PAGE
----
- The fewer process threads performing I/O, the lower your throughput – the more process threads you are running, the better the saturation and I/O consolidation, so the better your throughput (but only up to a point)
Detecting a back end disk problem
You can tell if you really have a back end disk problem with
filemon by running these three commands:
filemon -T 20000000 -o /tmp/filemon.out -O lv,pv
That should write you out a file
/tmp/filemon.out that has much information in it. We extract what we are looking for with this command:
grep times /tmp/filemon.out
This should give us a bunch of read and write times. If the “avg” is greater than 20 (milliseconds), then the back end disk is not fast enough to support the load on it. Usually the solution to that situation is to add more disks and spread the load over more spindles.
Increasing I/O performance: general rules
- Use AIO if possible (asynchronous I/O)
- Increase queue depths if necessary (especially if you are representing large arrays of disks as a single LUN on the host)
- Do as much work in a single disk operation as possible
- Run as many I/O generating threads in parallel as you can. This is done on DB2 by increasing the IOSERVERS. We had good results by having one IOSERVER per spindle with a RAID10 LUN.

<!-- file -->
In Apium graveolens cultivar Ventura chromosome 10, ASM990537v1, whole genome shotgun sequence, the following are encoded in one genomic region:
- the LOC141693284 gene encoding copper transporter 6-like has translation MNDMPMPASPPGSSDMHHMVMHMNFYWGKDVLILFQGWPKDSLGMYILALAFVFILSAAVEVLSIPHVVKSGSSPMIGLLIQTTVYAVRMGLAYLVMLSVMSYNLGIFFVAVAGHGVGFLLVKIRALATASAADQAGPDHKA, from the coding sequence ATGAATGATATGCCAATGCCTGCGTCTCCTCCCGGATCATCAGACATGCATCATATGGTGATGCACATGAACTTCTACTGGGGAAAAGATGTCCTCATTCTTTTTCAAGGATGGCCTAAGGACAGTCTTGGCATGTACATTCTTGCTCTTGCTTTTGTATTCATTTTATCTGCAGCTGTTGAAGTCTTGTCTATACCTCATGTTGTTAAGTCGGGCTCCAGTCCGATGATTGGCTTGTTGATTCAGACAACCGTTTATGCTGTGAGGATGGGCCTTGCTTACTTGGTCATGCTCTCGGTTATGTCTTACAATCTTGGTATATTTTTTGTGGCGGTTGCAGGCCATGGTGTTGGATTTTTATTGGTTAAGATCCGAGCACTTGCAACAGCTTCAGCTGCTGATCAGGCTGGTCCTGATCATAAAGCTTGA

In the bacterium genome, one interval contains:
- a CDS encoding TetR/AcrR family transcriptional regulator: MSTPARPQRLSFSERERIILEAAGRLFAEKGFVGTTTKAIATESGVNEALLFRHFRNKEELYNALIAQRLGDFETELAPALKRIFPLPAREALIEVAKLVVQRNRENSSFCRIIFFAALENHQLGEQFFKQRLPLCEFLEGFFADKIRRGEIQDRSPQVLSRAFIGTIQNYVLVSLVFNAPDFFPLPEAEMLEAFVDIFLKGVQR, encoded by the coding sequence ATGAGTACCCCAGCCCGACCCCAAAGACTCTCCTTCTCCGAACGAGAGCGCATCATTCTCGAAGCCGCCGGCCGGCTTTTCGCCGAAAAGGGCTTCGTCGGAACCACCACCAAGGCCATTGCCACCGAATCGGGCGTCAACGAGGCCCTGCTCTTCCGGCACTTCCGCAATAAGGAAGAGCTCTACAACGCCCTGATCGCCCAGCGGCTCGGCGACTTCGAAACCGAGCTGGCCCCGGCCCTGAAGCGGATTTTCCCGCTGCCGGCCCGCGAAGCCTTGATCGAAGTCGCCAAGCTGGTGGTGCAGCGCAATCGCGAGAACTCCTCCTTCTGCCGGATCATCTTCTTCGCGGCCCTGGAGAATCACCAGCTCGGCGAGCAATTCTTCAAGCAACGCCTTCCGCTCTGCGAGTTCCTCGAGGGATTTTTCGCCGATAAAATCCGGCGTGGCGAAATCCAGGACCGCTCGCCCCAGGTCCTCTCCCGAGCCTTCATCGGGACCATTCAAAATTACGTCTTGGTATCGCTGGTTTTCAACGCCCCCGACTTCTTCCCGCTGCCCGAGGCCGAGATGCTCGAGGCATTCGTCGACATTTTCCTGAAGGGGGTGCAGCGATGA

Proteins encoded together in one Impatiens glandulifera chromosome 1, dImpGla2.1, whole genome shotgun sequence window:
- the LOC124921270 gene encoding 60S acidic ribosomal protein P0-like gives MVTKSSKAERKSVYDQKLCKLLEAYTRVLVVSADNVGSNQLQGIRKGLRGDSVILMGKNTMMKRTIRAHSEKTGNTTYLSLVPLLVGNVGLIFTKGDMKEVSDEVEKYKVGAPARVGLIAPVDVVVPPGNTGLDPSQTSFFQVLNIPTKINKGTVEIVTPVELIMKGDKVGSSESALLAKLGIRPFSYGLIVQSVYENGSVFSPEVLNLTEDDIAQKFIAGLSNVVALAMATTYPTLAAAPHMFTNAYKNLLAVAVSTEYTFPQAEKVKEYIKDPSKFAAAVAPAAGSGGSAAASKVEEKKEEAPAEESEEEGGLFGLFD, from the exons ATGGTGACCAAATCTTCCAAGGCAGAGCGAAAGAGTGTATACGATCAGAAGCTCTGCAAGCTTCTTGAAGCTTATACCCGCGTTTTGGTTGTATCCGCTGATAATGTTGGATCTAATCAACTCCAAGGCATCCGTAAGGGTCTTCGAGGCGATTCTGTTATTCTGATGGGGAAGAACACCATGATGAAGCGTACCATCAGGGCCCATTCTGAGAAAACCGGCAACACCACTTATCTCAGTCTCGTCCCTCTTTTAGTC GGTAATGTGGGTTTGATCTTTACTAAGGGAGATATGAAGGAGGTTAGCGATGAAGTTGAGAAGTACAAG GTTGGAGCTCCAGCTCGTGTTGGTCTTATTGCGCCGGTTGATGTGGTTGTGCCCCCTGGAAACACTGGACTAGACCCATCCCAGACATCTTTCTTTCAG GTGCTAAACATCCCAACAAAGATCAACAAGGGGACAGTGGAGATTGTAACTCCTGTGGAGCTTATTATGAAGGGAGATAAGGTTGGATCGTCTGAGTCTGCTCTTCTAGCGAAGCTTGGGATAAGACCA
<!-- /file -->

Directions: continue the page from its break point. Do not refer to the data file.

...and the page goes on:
- Make sure dynamic tracking is on (fscsi device attribute,
dyntrk). More on this later.
In reality, since there are other constraints to observe, these are usually about all you can actually do:
Use this advice at you own risk. Please be very careful when making any changes, and make sure you have backups.
AIX has a neat feature that allows to manage a system completely from a browser interface. Since AIX 6.1 TL3, this interface runs on port 80, which makes it easy to find it. However there might be several reasons one might not want to run the AIX Web Based System Manager. For example:
- Something else already running on port 80
- Save the memory and CPU overhead associated with the System Manager
- Already using IBM Systems Director
So, if you decide that you do not need the Web Based System Manager, you can disable it very easily with these two simple commands:
stopsrc -s http4websm
Aix allows extending a filesystem on the fly. This feature has been around for over 15 years. I first used it with AIX 3.1. What an AIX system is intalled, it can be set up with minimal requirements and then each filesystem can be grown on the fly as needed. In fact the installer has an option to grow automatically any file system as needed during the install of a new package.